It might have been the worst game in Astros World Series history, but it’s not the worst in Astros playoff history.
Yes, the Astros were totally dominated yesterday, taking a 7-0 shellacking from the Phillies.
But do you remember last year’s ALCS Game 3? It also set the Astros down 2-1 in the Series after a 12-3 loss. Last night’s hero (if you can say that), Jose Urquidy, was the villain in that game, allowing six runs in 1.2 innings. The Astros came back to win the next three games dominantly, similar to the way they lost Game 3 of both the 2021 ALCS and the 2022 World Series.
So do not surrender hope, ye Astros fans.
The goat last night (not GOAT) was Lance McCullers. I don’t recall the last time an Astros pitcher gave up five home runs in any game, and if I’m not mistaken, Lance McCullers is the first pitcher in World Series history to do so.
Of course, Dusty Baker is being criticized for staying too long with his struggling starter, just as he was in Game 1 with Justin Verlander. That’s certainly a reasonable argument. On the other hand, before the two homers in the fifth, McCullers had two very good innings before. There is a cost to using your bullpen too much so early in the Series, and I’m sure Dusty was considering that. Hindsight is 20-20.
In the game thread, I complained that Lance had no bite on his breaking balls. So today, I checked it out using Brooksbaseball.com. I was wrong.
Without boring you with lots of numbers, suffice it to say that McCullers’ pitches had about the same break and velocity as they always do. His curve lost about .6 inches of vertical drop, the biggest difference I could find, which is not very significant, especially since the curve was about one MPH faster than usual, as was his sinker.
To some degree, home runs are random events. The difference between a fly to the warning track or just foul homer, like the two Kyle Schwarber just missed on Rafael Montero Saturday night, and homers that clear the fence is a microscopic difference in timing so minute it would be almost impossible to measure.
That’s why xFIP is a more reliable measure than FIP of pitching efficiency because xFIP averages out the frequency of homers.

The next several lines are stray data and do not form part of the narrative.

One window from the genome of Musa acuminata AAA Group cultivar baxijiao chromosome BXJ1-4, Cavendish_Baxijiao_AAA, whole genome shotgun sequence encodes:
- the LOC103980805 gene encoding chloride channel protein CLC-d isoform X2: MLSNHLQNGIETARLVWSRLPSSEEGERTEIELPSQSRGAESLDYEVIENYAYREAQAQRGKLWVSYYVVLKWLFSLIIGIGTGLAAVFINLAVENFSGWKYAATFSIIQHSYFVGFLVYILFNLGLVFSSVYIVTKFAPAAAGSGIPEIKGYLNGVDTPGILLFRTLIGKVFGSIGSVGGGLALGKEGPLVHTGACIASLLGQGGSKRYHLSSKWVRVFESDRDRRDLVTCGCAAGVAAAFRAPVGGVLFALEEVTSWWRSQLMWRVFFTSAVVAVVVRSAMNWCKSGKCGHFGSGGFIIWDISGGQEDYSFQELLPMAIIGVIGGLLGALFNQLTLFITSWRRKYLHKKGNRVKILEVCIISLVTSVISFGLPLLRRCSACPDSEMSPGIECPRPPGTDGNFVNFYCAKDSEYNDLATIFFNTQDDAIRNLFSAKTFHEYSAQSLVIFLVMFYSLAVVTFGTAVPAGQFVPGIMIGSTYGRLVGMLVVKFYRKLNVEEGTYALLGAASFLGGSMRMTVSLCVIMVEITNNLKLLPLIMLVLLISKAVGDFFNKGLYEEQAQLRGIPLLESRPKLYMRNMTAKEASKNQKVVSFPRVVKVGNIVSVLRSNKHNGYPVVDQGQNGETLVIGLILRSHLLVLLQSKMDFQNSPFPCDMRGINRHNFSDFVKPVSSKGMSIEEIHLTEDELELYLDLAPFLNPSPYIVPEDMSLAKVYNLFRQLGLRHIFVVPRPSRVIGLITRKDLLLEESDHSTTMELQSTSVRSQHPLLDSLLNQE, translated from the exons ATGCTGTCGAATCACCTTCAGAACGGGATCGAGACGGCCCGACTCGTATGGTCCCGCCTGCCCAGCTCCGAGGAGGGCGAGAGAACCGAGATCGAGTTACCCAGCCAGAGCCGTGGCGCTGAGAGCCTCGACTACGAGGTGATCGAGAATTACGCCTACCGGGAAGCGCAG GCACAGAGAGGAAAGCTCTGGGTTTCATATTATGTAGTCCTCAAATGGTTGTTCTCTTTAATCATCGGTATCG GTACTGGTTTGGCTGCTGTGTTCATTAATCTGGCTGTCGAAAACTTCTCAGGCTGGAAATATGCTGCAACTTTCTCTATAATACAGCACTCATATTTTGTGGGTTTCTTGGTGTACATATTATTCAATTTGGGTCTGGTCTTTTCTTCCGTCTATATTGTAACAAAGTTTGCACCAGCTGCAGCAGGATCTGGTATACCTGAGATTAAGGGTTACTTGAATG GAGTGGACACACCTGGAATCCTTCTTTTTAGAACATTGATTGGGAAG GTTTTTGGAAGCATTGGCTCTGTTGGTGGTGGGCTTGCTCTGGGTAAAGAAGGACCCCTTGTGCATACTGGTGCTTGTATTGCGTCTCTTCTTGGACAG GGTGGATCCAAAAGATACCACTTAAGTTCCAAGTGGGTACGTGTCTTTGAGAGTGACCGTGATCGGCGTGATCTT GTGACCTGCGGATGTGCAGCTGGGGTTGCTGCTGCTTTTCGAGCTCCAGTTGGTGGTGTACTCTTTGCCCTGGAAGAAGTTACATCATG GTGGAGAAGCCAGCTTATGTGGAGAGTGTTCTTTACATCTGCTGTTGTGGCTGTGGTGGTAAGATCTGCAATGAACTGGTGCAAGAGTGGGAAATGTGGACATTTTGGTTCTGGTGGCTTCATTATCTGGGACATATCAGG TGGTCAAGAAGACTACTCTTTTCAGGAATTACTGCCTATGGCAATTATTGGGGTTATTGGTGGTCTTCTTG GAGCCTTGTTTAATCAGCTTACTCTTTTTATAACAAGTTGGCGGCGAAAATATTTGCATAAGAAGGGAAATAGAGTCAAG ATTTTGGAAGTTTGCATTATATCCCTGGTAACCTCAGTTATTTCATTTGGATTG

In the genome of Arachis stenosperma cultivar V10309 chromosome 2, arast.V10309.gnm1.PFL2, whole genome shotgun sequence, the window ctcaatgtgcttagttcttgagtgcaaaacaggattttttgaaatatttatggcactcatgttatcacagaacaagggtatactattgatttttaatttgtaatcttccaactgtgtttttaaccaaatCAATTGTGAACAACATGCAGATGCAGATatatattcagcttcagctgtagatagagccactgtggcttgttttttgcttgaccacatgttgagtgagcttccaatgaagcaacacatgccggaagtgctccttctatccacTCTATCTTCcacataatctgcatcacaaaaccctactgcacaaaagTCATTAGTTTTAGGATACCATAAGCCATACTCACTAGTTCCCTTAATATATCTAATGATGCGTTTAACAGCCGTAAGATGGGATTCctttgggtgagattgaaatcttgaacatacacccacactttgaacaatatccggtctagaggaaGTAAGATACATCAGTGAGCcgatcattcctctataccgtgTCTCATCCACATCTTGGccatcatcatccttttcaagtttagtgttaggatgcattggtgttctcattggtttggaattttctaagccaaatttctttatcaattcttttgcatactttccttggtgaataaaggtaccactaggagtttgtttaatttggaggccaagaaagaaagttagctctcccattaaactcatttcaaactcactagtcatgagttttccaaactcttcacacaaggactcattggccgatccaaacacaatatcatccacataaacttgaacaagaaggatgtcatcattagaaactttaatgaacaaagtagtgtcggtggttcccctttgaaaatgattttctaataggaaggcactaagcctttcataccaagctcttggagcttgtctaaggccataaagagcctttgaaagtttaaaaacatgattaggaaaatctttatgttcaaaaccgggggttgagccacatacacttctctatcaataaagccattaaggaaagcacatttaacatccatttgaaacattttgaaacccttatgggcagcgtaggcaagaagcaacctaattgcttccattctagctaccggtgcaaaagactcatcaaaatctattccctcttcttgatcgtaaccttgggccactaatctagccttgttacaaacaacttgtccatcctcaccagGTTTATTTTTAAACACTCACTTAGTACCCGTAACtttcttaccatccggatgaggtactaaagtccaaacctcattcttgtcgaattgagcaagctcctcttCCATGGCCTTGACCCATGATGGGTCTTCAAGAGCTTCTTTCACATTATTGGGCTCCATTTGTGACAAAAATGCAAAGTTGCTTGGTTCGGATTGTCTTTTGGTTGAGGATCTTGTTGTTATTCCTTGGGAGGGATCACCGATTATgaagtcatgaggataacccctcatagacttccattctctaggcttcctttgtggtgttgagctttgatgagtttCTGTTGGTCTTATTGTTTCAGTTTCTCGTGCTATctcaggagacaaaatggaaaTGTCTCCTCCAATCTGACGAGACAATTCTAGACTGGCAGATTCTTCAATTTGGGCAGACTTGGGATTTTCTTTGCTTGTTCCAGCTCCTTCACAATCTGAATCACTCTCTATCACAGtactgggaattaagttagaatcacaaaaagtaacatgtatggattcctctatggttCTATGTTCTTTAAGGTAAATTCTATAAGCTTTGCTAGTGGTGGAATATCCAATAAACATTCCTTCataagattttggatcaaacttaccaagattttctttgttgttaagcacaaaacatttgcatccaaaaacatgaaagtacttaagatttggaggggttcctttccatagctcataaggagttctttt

I’m not making excuses for Lance. Something was wrong last night, and my research lends credence to the tipping pitches theory.
Which leads to my next question: Should Verlander and/or McCullers start again?
Obviously, they have fantastic track records, especially Verlander, who will go down in History as an all-time great regardless of what he does tomorrow. The problem with sitting such a luminary is obvious. Can you imagine the clamor and noise in the sports media world with the announcement by Dusty Baker that Justin Verlander will not start again in the World Series? What disrespect.
The combined ERAs of Verlander and McCullers in their two games this Series is 11.57. The combined ERAs for every other Astros pitcher who has appeared in the Series is 0.84.
Of course, this is an extremely short sample size, which is the reason you go with the horse with the longest winning track record.
But all players, even Hall of Famers, have slumps. In a 162-game season, you let players work their way out of slumps. In a seven-game series, you may not have that luxury. Verlander has admitted on national TV that he is working out his mechanics. And McCullers is in denial that there even is a problem. At least no one seems to know what it is unless it’s tipping, which McCullers denies.
If these two guys pitch the way they have (neither was very sharp against the befuddled Yankees, either, and Verlander was equally bad against the Mariners), then the Astros lose the World Series.
On the other hand, Luis Garcia has six innings this post-season, allowing only one run, and Urquidy faced the entire lineup that crushed McCullers last night and allowed only one hit and one walk.
Yes, short sample.
Too bad Javier didn’t pitch last night. He would have still lost, but at least the team would not have been humiliated, and he’d be available for Game Seven. BTW. Javier had the fourth-best ERA in baseball among pitchers with 50+ innings in the second half of the season at 1.60. Why was McCullers, still finding his way back from injury, more qualified than Javier? Who was far more effective against the Yankees? The decision to favor McCullers over Javier seems like the real Dusty managing error to me.
Javier will prove me right or wrong tonight, 7:03 CT.
Game 4: Wednesday, November 2nd @ 7:03 PM CDT
Location: Citizens Bank Park - Philadelphia, PA
Listen: Astros - KBME 790 AM/94.5 FM HD-2, TUDN 93.3/KLAT 1010, ESPN Radio / Phillies - 94 WIP, WTTM 1680, ESPN Radio